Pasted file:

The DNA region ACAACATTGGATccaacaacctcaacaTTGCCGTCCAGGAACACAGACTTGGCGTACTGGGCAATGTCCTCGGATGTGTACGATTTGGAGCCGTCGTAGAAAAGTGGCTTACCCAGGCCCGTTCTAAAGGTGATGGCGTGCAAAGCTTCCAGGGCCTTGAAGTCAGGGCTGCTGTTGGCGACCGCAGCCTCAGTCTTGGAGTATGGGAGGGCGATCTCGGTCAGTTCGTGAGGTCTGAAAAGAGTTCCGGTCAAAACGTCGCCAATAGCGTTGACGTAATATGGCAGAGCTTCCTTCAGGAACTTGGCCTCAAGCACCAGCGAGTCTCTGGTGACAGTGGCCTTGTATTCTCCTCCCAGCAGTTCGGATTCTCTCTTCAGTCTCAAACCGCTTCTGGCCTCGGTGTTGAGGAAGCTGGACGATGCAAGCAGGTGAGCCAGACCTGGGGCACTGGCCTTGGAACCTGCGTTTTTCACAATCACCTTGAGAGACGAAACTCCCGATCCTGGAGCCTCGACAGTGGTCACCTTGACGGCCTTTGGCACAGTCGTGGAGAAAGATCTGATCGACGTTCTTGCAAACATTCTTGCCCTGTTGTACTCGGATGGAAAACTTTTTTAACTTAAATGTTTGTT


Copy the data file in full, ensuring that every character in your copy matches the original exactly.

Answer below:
The DNA region ACAACATTGGATccaacaacctcaacaTTGCCGTCCAGGAACACAGACTTGGCGTACTGGGCAATGTCCTCGGATGTGTACGATTTGGAGCCGTCGTAGAAAAGTGGCTTACCCAGGCCCGTTCTAAAGGTGATGGCGTGCAAAGCTTCCAGGGCCTTGAAGTCAGGGCTGCTGTTGGCGACCGCAGCCTCAGTCTTGGAGTATGGGAGGGCGATCTCGGTCAGTTCGTGAGGTCTGAAAAGAGTTCCGGTCAAAACGTCGCCAATAGCGTTGACGTAATATGGCAGAGCTTCCTTCAGGAACTTGGCCTCAAGCACCAGCGAGTCTCTGGTGACAGTGGCCTTGTATTCTCCTCCCAGCAGTTCGGATTCTCTCTTCAGTCTCAAACCGCTTCTGGCCTCGGTGTTGAGGAAGCTGGACGATGCAAGCAGGTGAGCCAGACCTGGGGCACTGGCCTTGGAACCTGCGTTTTTCACAATCACCTTGAGAGACGAAACTCCCGATCCTGGAGCCTCGACAGTGGTCACCTTGACGGCCTTTGGCACAGTCGTGGAGAAAGATCTGATCGACGTTCTTGCAAACATTCTTGCCCTGTTGTACTCGGATGGAAAACTTTTTTAACTTAAATGTTTGTT